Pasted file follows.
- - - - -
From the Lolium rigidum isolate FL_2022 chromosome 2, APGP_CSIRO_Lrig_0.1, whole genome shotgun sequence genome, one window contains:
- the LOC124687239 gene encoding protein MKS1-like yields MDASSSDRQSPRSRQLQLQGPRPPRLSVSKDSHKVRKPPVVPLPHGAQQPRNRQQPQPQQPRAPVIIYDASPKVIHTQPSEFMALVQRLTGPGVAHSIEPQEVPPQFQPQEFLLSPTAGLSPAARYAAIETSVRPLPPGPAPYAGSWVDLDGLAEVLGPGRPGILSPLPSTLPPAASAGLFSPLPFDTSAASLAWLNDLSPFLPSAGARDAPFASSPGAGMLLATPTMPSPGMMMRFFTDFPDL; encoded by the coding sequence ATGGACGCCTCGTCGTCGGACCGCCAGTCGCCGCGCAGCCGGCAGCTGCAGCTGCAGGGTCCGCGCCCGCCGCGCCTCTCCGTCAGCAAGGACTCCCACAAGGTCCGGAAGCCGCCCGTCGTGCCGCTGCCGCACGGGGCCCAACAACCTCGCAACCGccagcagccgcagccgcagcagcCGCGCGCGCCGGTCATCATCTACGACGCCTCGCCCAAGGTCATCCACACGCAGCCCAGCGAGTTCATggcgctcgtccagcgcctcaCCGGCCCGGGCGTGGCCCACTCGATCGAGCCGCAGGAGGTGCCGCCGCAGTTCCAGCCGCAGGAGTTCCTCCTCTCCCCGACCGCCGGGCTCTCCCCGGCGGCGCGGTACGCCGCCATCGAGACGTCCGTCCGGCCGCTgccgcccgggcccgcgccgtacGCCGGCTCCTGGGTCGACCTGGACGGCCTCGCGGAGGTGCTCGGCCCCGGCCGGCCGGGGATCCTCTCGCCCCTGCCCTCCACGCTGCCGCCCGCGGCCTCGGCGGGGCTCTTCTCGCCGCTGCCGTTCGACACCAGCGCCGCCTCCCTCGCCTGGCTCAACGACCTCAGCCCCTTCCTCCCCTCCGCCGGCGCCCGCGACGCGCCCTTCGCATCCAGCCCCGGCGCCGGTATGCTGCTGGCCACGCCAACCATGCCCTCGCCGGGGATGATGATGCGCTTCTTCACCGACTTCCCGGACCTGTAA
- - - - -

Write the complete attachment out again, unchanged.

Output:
From the Lolium rigidum isolate FL_2022 chromosome 2, APGP_CSIRO_Lrig_0.1, whole genome shotgun sequence genome, one window contains:
- the LOC124687239 gene encoding protein MKS1-like yields MDASSSDRQSPRSRQLQLQGPRPPRLSVSKDSHKVRKPPVVPLPHGAQQPRNRQQPQPQQPRAPVIIYDASPKVIHTQPSEFMALVQRLTGPGVAHSIEPQEVPPQFQPQEFLLSPTAGLSPAARYAAIETSVRPLPPGPAPYAGSWVDLDGLAEVLGPGRPGILSPLPSTLPPAASAGLFSPLPFDTSAASLAWLNDLSPFLPSAGARDAPFASSPGAGMLLATPTMPSPGMMMRFFTDFPDL; encoded by the coding sequence ATGGACGCCTCGTCGTCGGACCGCCAGTCGCCGCGCAGCCGGCAGCTGCAGCTGCAGGGTCCGCGCCCGCCGCGCCTCTCCGTCAGCAAGGACTCCCACAAGGTCCGGAAGCCGCCCGTCGTGCCGCTGCCGCACGGGGCCCAACAACCTCGCAACCGccagcagccgcagccgcagcagcCGCGCGCGCCGGTCATCATCTACGACGCCTCGCCCAAGGTCATCCACACGCAGCCCAGCGAGTTCATggcgctcgtccagcgcctcaCCGGCCCGGGCGTGGCCCACTCGATCGAGCCGCAGGAGGTGCCGCCGCAGTTCCAGCCGCAGGAGTTCCTCCTCTCCCCGACCGCCGGGCTCTCCCCGGCGGCGCGGTACGCCGCCATCGAGACGTCCGTCCGGCCGCTgccgcccgggcccgcgccgtacGCCGGCTCCTGGGTCGACCTGGACGGCCTCGCGGAGGTGCTCGGCCCCGGCCGGCCGGGGATCCTCTCGCCCCTGCCCTCCACGCTGCCGCCCGCGGCCTCGGCGGGGCTCTTCTCGCCGCTGCCGTTCGACACCAGCGCCGCCTCCCTCGCCTGGCTCAACGACCTCAGCCCCTTCCTCCCCTCCGCCGGCGCCCGCGACGCGCCCTTCGCATCCAGCCCCGGCGCCGGTATGCTGCTGGCCACGCCAACCATGCCCTCGCCGGGGATGATGATGCGCTTCTTCACCGACTTCCCGGACCTGTAA